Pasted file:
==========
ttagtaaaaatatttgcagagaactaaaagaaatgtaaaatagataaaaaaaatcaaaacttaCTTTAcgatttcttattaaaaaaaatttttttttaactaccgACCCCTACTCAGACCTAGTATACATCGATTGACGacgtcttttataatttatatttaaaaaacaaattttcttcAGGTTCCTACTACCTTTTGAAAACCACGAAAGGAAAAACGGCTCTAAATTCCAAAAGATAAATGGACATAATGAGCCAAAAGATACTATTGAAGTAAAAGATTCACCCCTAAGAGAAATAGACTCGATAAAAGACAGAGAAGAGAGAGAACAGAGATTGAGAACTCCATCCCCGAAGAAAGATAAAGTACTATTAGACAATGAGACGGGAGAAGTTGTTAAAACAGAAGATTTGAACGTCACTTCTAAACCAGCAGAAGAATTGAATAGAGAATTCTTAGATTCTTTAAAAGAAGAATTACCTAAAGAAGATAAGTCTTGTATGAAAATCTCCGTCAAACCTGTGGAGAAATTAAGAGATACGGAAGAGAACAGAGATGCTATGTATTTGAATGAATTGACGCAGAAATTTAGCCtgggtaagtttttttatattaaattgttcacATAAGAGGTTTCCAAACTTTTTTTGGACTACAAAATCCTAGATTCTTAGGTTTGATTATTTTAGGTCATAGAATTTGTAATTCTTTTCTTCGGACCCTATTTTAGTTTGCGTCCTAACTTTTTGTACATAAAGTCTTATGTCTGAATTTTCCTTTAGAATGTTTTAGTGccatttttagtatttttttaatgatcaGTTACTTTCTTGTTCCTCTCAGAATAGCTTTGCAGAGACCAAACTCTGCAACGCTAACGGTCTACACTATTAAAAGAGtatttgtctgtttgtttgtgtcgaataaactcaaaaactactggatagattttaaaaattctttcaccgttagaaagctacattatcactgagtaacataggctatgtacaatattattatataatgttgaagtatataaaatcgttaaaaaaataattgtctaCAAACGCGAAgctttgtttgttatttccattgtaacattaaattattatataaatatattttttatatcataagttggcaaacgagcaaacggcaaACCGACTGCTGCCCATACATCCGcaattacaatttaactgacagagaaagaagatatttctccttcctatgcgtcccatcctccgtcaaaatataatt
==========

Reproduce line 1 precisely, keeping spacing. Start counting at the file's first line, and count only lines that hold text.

ttagtaaaaatatttgcagagaactaaaagaaatgtaaaatagataaaaaaaatcaaaacttaCTTTAcgatttcttattaaaaaaaatttttttttaactaccgACCCCTACTCAGACCTAGTATACATCGATTGACGacgtcttttataatttatatttaaaaaacaaattttcttcAGGTTCCTACTACCTTTTGAAAACCACGAAAGGAAAAACGGCTCTAAATTCCAAAAGATAAATGGACATAATGAGCCAAAAGATACTATTGAAGTAAAAGATTCACCCCTAAGAGAAATAGACTCGATAAAAGACAGAGAAGAGAGAGAACAGAGATTGAGAACTCCATCCCCGAAGAAAGATAAAGTACTATTAGACAATGAGACGGGAGAAGTTGTTAAAACAGAAGATTTGAACGTCACTTCTAAACCAGCAGAAGAATTGAATAGAGAATTCTTAGATTCTTTAAAAGAAGAATTACCTAAAGAAGATAAGTCTTGTATGAAAATCTCCGTCAAACCTGTGGAGAAATTAAGAGATACGGAAGAGAACAGAGATGCTATGTATTTGAATGAATTGACGCAGAAATTTAGCCtgggtaagtttttttatattaaattgttcacATAAGAGGTTTCCAAACTTTTTTTGGACTACAAAATCCTAGATTCTTAGGTTTGATTATTTTAGGTCATAGAATTTGTAATTCTTTTCTTCGGACCCTATTTTAGTTTGCGTCCTAACTTTTTGTACATAAAGTCTTATGTCTGAATTTTCCTTTAGAATGTTTTAGTGccatttttagtatttttttaatgatcaGTTACTTTCTTGTTCCTCTCAGAATAGCTTTGCAGAGACCAAACTCTGCAACGCTAACGGTCTACACTATTAAAAGAGtatttgtctgtttgtttgtgtcgaataaactcaaaaactactggatagattttaaaaattctttcaccgttagaaagctacattatcactgagtaacataggctatgtacaatattattatataatgttgaagtatataaaatcgttaaaaaaataattgtctaCAAACGCGAAgctttgtttgttatttccattgtaacattaaattattatataaatatattttttatatcataagttggcaaacgagcaaacggcaaACCGACTGCTGCCCATACATCCGcaattacaatttaactgacagagaaagaagatatttctccttcctatgcgtcccatcctccgtcaaaatataatt